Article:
Such is Portugal’s strength in depth at youth level currently that a handful of highly-rated players did not even make the cut for Helio Sousa’s squad. These include Diogo Dalot, who recently joined Manchester United in a deal worth €22 million, as well as the likes of Diogo Leite, Rafael Leao, Joao Felix and Gedson Fernandes – all of whom have been making waves in Portugal.
As Helio Sousa begins his preparations for next year’s Under-20 World Cup, he can only be happy with the abundance of talent at his disposal.
“We also have to thank the clubs for investing in infrastructures and human resources to help us to develop our young players,” the coach said after the tournament. “We have been an ideal partner when it comes to developing potential.”
As Cristiano Ronaldo enters the final stage of his career, many wonder whether Portugal will be able to find a worthy successor to the new Juventus superstar. Jota has often been labelled ‘the next Cristiano Ronaldo’ and his performances at the Under-19 European Championship will only fuel such comparisons.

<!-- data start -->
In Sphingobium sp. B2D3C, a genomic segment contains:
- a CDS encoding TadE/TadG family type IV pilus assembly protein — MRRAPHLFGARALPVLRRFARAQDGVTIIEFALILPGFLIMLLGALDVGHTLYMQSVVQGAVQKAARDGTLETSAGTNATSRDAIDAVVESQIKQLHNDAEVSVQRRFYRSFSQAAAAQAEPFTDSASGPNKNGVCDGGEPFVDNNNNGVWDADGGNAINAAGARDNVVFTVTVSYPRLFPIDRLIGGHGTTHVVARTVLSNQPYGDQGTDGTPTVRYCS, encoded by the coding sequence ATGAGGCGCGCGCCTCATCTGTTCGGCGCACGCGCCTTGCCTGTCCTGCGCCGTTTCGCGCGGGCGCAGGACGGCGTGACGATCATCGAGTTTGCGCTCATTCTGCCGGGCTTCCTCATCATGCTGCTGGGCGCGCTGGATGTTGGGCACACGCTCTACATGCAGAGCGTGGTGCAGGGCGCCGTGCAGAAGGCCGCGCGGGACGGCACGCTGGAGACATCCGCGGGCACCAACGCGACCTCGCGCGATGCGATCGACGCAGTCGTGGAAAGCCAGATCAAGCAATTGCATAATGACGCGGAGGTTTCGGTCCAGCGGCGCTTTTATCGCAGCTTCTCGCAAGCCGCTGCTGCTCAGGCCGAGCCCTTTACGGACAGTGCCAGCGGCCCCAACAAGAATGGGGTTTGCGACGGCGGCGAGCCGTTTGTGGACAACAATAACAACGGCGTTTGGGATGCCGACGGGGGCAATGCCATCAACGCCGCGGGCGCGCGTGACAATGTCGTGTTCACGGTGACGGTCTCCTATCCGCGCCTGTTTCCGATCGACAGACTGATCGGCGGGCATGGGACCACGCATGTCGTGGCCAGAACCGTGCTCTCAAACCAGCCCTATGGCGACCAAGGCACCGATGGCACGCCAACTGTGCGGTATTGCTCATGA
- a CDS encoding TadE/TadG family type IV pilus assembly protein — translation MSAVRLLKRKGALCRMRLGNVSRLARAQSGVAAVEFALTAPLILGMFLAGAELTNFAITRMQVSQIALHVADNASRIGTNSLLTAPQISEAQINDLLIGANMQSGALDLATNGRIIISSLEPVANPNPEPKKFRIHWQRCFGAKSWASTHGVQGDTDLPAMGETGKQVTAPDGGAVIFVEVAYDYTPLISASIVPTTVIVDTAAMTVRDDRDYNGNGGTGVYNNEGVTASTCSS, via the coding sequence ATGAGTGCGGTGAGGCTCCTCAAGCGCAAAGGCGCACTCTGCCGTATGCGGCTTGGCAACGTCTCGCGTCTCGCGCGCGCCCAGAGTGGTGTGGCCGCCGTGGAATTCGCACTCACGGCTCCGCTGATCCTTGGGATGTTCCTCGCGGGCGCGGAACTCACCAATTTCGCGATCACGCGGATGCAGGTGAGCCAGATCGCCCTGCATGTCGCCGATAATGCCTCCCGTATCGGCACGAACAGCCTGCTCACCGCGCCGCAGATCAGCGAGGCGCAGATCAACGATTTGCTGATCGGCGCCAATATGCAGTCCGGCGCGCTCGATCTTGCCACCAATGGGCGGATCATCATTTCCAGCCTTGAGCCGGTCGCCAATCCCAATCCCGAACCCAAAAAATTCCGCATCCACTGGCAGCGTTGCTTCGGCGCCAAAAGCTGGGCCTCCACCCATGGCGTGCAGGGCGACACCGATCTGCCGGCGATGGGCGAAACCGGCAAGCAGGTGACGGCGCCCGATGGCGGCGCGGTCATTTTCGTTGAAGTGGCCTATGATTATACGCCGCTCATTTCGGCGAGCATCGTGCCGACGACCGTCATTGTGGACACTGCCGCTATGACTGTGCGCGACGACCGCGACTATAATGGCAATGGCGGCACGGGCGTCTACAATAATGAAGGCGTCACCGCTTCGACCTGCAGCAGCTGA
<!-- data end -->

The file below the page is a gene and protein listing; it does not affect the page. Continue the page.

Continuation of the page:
However, talent alone is never enough in order to become a superstar. As well as hard work and a bit of luck, Portugal’s youngsters need to be afforded the chance at club level to develop. This is something that hasn’t happened enough in recent years as playing chances have been extremely limited.
As reports begin to link Juventus with Trincao, it is natural to fear that were he to make the move to such a big club, the 18-year-old would add his name to the list of promising players who went abroad too soon and disappeared.
Eight years have passed since Portugal finished in second place at the FIFA U-20 World Cup. Tournament winners Brazil nurtured many players who would go on to become global stars, including Philippe Coutinho, Oscar, Casemiro, Danilo and Alex Sandro.
For the Portugal side from that tournament, however, the dream of becoming a top-flight player only materialized for some. Big things were expected of Pele and Julio Alves, while even Nelson Oliveira, believed to be one of the most gifted talents of his generation, is now competing in the second tier of English football after failing to make his mark at Benfica.
For most of the players in the current Under-19 side, 2018-19 will be their first full season at senior level. Trincao has been promoted to Braga’s main squad, while Jota is expected to spend the campaign in Benfica’s B side - competing in the second division – having spent a portion of last season playing in the Under-19 team.
Some of the members of the Portugal Under-19 squad may not be able to reach the greatest of heights but, for others, Sunday’s victory could merely be the start of an incredible journey. Now it is all about giving these young players the opportunities they need to grow and improve. If not, we will see just another generation of wasted potential.